More studies might be needed to get a better handle on how noise may be harming young ears. “Unfortunately there hasn’t been a lot of research reported on the risk of hearing loss from noise exposure," Farrell says. "But we can say there’s definitely an increase in concern.”
Experts agree that children’s eyes and ears need regular breaks from tech activities. Here, some helpful strategies.
Limit technology (and close work time). When kids are looking at a screen, follow the 20-20-20 rule: Set a timer for 20 minutes, suggests the AAO, to remind them to look out a window or at an object that's at least 20 feet away for 20 seconds.
If a youngster is reading an e-book, use the bookmark function to help him or her remember to take regular visual breaks. In a physical book, you can place paper clips at the beginning of every other chapter. During video game play, kids should rest their eyes after each level. When listening to music, on headphones or through speakers, tell them to take breaks every hour.
Some newer technologies, such as routers that pause WiFi access during dinner and bedtime, can help too.
Use screens properly. Encourage children to adopt good posture when using technology and to keep anything with a screen about 18 to 24 inches away from their eyes. Remind them to blink when looking at a screen and don't allow them to use computers in brightly lit areas—to help protect against eye strain.
If you want to reduce blue light exposure, note that some devices, such as smartphones and computers, have nighttime settings, which filter out the blue tones from the screen. "It doesn’t completely eliminate blue light exposure," says Epley, "but it does reduce how much is presented to your brain." No research has determined how effective these settings are at helping you sleep, says Epley, but there's no harm in trying them.
Give them outdoor time. Some research indicates that children who spend time outside each day have a lower risk of developing myopia, Epley says. Researchers aren’t sure why, but there’s no harm in more outdoor play time—especially since it can offer other benefits, such as exercise.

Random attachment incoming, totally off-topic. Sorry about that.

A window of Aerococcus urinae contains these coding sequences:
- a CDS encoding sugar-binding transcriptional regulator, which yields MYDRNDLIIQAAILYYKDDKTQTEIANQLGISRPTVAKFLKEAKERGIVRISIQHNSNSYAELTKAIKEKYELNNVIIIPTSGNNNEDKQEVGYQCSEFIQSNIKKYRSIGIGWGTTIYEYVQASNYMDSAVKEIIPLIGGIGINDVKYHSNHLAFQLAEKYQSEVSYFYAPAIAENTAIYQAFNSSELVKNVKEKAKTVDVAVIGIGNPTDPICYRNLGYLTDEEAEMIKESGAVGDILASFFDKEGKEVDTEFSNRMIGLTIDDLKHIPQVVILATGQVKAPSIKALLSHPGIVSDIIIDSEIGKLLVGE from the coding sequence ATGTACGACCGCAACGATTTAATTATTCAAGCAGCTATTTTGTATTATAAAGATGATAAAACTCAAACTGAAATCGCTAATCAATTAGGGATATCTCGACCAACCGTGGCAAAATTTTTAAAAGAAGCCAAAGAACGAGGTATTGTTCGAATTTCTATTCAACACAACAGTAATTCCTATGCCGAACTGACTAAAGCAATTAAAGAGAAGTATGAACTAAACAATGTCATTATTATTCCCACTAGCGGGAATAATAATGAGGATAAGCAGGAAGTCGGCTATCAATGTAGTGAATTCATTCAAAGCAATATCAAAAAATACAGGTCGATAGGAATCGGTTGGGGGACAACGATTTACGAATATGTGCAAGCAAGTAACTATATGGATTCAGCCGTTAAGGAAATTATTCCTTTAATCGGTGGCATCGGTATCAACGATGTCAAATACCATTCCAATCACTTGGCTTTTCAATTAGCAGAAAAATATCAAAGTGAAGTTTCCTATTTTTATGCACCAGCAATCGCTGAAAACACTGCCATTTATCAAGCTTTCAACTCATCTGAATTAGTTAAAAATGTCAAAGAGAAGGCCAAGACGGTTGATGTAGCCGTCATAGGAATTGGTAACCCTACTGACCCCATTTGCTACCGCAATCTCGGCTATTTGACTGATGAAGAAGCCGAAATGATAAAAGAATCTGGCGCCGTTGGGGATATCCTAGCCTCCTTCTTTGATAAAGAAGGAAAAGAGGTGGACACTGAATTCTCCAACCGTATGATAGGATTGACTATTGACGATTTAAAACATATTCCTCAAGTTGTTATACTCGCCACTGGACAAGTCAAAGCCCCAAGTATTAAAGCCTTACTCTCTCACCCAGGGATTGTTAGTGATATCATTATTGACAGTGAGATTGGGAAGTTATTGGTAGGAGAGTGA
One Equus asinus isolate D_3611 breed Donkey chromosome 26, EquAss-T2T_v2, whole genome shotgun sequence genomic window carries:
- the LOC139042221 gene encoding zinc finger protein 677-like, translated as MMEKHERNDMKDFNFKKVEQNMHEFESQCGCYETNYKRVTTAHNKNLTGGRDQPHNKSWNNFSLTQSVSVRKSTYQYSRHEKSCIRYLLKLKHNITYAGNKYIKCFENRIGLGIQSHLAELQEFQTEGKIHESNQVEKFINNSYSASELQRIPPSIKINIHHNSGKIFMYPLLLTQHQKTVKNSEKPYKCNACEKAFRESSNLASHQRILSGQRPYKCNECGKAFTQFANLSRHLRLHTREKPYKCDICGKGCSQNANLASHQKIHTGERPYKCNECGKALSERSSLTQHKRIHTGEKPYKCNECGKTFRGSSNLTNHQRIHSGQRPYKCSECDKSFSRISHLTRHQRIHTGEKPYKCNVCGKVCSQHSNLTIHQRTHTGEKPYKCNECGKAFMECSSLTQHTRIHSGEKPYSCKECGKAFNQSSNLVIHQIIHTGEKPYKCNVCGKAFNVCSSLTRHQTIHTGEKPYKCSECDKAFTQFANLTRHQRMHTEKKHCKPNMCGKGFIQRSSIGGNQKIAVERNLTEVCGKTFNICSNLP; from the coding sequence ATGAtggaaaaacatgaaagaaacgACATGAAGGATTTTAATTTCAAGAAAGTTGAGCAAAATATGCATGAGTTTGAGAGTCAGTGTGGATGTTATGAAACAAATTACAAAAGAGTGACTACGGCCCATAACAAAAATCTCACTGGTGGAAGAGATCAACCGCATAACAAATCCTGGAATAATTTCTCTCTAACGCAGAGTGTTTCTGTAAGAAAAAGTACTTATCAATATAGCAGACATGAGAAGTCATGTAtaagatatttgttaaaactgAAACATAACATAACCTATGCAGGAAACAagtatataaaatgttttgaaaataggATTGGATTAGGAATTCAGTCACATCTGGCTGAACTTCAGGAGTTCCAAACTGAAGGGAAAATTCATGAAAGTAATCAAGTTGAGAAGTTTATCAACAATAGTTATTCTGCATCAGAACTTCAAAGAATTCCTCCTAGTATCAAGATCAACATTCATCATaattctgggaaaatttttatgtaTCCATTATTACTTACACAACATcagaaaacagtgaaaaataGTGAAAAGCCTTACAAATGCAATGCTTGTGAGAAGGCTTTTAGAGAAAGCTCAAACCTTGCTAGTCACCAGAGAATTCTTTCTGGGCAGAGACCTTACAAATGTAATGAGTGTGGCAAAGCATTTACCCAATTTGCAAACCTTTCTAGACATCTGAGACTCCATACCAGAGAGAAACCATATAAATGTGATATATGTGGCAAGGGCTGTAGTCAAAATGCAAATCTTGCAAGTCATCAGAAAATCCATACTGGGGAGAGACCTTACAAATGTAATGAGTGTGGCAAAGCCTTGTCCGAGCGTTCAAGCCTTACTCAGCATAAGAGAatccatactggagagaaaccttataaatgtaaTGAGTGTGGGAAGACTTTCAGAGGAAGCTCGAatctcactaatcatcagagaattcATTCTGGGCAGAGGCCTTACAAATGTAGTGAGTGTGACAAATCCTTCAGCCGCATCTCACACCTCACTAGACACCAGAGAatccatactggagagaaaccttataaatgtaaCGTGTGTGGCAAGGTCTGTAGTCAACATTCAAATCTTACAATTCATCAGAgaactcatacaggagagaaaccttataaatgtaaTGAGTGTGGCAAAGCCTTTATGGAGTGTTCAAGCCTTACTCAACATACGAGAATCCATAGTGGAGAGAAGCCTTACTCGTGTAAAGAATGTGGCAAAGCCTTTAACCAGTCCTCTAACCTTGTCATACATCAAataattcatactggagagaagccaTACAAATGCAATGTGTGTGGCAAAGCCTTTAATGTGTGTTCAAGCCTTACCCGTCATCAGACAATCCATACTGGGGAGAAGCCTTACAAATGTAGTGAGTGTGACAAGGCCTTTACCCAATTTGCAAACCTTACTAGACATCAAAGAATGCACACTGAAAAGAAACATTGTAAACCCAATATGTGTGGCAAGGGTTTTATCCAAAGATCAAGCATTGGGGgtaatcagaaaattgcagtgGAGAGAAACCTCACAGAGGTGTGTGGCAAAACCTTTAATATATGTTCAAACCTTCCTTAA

Turn down the sound. One of the leading causes of hearing loss is exposure to noise. Even a single burst of loud sound, such as a firecracker, can damage the tiny hair cells that line the inner ear, often irreversibly.
If your child can’t hear you when listening to music on headphones or through speakers, reduce the volume. Do the same if they're wearing headphones and you can hear the music.
Choose the right headphones. Consider noise-canceling headphones for use when kids are listening in noisy environments, such as in a car or on the bus. This may encourage them to use lower volumes since they won’t need to crank it up to drown out outside noise. (In very noisy situations, such as at a rock concert, on an airplane, or near a chainsaw or firearm, make sure they use hearing protection such as earplugs.)
You might come across some “kid-friendly” headphones on the market that claim to limit the volume at which sound can be played. These can be a good option, says Farrell, but keep in mind that there’s no agreed-upon safe level of sound for headphones, and manufacturers of such devices are not held to strict standards.
And some headphones have been found to play sounds at levels higher than those stated on their packaging. As with any consumer product, says Farrell, “you can never be guaranteed it’s doing exactly what it says.”
Model good behavior. One of the most important steps, say experts, is adopting safe technology habits yourself. If you do so, youngsters are more likely to treat their own eyes and ears with care.
Know when to get help. Watch for symptoms of eye or ear strain in your kids. Eye strain might cause behavioral changes, such as irritability, aggressiveness, or anger. Kids may also start rubbing their eyes (which may look pinkish), blink a lot, or complain of discomfort, Epley says. Putting stricter limits on their screen time may help. But if problems persist, take them to their doctor.
Signs of a hearing problem, Farrell says, could be “any pain, ringing, or buzzing in ears, or if sounds are muffled after exposure to a loud sound.” Being less responsive when called, missing parts of a conversation, or declining school performance might also signal that it's time for a hearing checkup.